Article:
Rosie, second foal of the season, born to Outer Banks wild mustangs

With the excitement of the newborns come worries about human interaction

Rosie, the latest addition to the Corolla Wild Horse Fund's herd. [Photo courtesy Meg Puckett]

The Corolla Wild Horse Fund on Tuesday introduced the Outer Banks’ second new foal of the season – and like all wild mustang babies born this year, her name starts with the letter “R.”

The “R” is a tribute to Roamer, a once too-wild stallion who later became an ambassador for the herd of Colonial Spanish horses. Roamer died last year from complications of a torn GI tract, a devastating loss for the people of the CWHF, said herd manager Meg Puckett.

If the new chestnut babe with a white star on her head turns out to indeed be a filly, her name will be Rosie. She joins the herd’s first foal, a boy named Renzi.

Puckett said she thinks Rosie was born around the same time as Renzi, at the end of March, and appears to be in “excellent shape, and super cute.”

Rosie, the latest addition to the Corolla Wild Horse Fund’s herd. [Photo courtesy Meg Puckett]
But with the excitement of the newborns come worries about human interaction.

Over the weekend, vehicles circled around Renzi’s group in an attempt to see the new foal, Puckett said. And Rosie’s family also had some trouble trying to get up and over the dunes but couldn’t because there were too many people.

Raising awareness and celebrating the preservation of the mustangs presents a dilemma for the CWHF, which is tasked with managing and protecting the 100 or so horses still roaming wild.

“We’re seeing more and more visitors,” Puckett said. “And it’s scary.”

In Chincoteague, Virginia, the island’s wild ponies had to be penned over the weekend after visitors ignored rules about interacting with the horses.

The ponies will remain corralled until the annual spring roundup April 12 because “onlookers continue to disregard the three simple rules that are in place to keep them safe and the ponies in their natural habitat for all to enjoy,” the Chincoteague Chamber of Commerce wrote on Facebook.

Those same rules apply both in Chincoteague and to the Corolla herds:

  • Stay at least 50 feet from the horses
  • Don’t feed or try to feed the horses
  • Don’t approach the horses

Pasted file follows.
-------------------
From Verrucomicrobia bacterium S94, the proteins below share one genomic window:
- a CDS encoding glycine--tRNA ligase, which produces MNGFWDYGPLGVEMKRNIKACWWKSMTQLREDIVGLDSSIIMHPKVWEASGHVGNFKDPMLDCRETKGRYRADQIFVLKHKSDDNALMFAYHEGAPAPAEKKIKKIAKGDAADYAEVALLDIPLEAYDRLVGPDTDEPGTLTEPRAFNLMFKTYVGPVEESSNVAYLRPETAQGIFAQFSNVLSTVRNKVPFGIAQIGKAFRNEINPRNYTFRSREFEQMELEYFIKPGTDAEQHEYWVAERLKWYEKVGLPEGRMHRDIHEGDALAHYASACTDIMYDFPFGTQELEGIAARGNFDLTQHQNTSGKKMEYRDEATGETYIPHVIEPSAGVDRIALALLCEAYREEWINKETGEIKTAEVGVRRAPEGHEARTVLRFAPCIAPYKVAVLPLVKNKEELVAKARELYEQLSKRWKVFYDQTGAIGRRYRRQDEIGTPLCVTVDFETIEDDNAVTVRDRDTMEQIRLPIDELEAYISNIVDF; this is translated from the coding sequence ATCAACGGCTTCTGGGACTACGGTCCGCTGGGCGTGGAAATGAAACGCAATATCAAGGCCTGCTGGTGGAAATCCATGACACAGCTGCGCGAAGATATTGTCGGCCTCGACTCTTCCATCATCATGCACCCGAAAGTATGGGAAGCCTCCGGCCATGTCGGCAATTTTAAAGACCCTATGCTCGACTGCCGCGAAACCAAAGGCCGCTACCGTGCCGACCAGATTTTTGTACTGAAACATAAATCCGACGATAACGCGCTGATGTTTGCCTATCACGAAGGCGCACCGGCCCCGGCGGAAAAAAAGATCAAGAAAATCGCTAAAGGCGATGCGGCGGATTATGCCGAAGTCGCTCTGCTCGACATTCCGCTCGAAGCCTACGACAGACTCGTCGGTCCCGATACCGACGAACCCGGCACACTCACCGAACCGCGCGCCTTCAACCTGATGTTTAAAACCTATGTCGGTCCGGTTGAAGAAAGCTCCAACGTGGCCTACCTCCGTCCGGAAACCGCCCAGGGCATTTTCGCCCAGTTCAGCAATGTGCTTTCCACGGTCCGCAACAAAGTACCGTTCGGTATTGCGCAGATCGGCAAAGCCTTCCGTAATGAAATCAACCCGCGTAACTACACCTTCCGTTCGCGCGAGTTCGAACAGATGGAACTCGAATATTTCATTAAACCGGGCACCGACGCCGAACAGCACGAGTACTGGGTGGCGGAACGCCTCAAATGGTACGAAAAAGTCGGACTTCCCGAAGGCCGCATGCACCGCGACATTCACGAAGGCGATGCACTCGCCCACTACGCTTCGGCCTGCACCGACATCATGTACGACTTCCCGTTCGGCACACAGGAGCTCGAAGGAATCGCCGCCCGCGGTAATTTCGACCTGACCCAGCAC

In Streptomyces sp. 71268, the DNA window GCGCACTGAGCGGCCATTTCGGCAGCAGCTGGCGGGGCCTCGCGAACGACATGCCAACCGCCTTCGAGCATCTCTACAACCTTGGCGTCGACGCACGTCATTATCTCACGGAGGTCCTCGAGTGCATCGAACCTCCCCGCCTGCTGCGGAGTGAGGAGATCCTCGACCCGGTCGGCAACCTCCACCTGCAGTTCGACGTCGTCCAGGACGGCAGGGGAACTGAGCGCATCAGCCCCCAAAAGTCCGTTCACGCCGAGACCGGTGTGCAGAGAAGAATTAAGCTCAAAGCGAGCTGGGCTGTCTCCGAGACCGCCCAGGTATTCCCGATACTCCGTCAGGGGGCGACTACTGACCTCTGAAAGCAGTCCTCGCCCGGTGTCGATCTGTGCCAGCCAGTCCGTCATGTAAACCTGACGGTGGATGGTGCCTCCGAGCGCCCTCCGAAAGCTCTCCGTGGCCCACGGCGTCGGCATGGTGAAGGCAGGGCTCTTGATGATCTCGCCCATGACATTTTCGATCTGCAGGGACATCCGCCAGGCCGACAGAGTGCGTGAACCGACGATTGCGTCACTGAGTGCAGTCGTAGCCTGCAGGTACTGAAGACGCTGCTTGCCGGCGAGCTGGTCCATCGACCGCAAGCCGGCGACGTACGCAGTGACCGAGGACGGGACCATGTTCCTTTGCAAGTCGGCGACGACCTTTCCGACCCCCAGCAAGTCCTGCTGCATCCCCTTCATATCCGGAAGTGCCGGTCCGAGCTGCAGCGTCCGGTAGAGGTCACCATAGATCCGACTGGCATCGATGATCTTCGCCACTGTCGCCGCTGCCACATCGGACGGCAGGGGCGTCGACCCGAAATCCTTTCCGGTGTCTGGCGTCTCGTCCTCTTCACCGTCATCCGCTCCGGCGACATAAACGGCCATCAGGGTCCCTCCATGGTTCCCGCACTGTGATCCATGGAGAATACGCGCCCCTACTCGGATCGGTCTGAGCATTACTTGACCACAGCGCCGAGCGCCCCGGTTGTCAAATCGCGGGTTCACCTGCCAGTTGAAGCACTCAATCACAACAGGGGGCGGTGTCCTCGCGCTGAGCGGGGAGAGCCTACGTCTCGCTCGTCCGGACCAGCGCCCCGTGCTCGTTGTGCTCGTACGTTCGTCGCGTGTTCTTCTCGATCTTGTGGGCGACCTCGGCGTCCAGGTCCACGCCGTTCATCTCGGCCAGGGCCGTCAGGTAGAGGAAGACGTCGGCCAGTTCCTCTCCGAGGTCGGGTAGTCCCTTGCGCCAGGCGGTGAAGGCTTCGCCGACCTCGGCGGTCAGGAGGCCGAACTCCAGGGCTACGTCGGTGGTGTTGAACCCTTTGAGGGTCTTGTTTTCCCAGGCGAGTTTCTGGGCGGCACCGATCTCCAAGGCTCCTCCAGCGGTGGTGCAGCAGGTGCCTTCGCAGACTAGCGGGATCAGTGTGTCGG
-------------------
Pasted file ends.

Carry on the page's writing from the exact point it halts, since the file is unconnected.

“People think, ‘Oh it’s just me giving one apple or taking one picture,’” Puckett said. “It’s not. These rules aren’t to ruin anyone’s vacation. It’s to keep the wild horses wild.”

Rosie, the latest addition to the Corolla Wild Horse Fund’s herd. [Photo courtesy Meg Puckett]
Keeping distance and following the rules is especially important for the health and survival of the latest additions. Stress can cause a mother to abandon a foal, or a stallion to attack.

In the long-term, something like the pony penning in Chincoteague could just as easily happen here, Puckett said.

The wild herd has already been relegated to a corner of the northern beaches, after 20 horses were struck by cars in the late 1990s between Duck and Corolla.

“There’s nowhere else for them to go,” Puckett said.

The mustangs aren’t protected by anything but an agreement with Currituck County, and hopefully human restraint.

“If people don’t help us protect them, it’s not sustainable,” Puckett said. “They won’t be here.”

About Kari Pugh 190 Articles
Kari Pugh is digital director for OBXToday.com, Beach 104, 99.1 The Sound, 94.5 WCMS and Classic Rock 92.3. Reach her at kari@obxtoday.com

3 Comments

  1. Understand wild animals. Every year in the Wichita Mountains Wildlife Refuge, despite the many signs, somebody gets gored by a bison or long horn,

  2. Instead of corralled why not punish the the people. Make it harder for people who don’t live or rent to come unless it’s with a guide.

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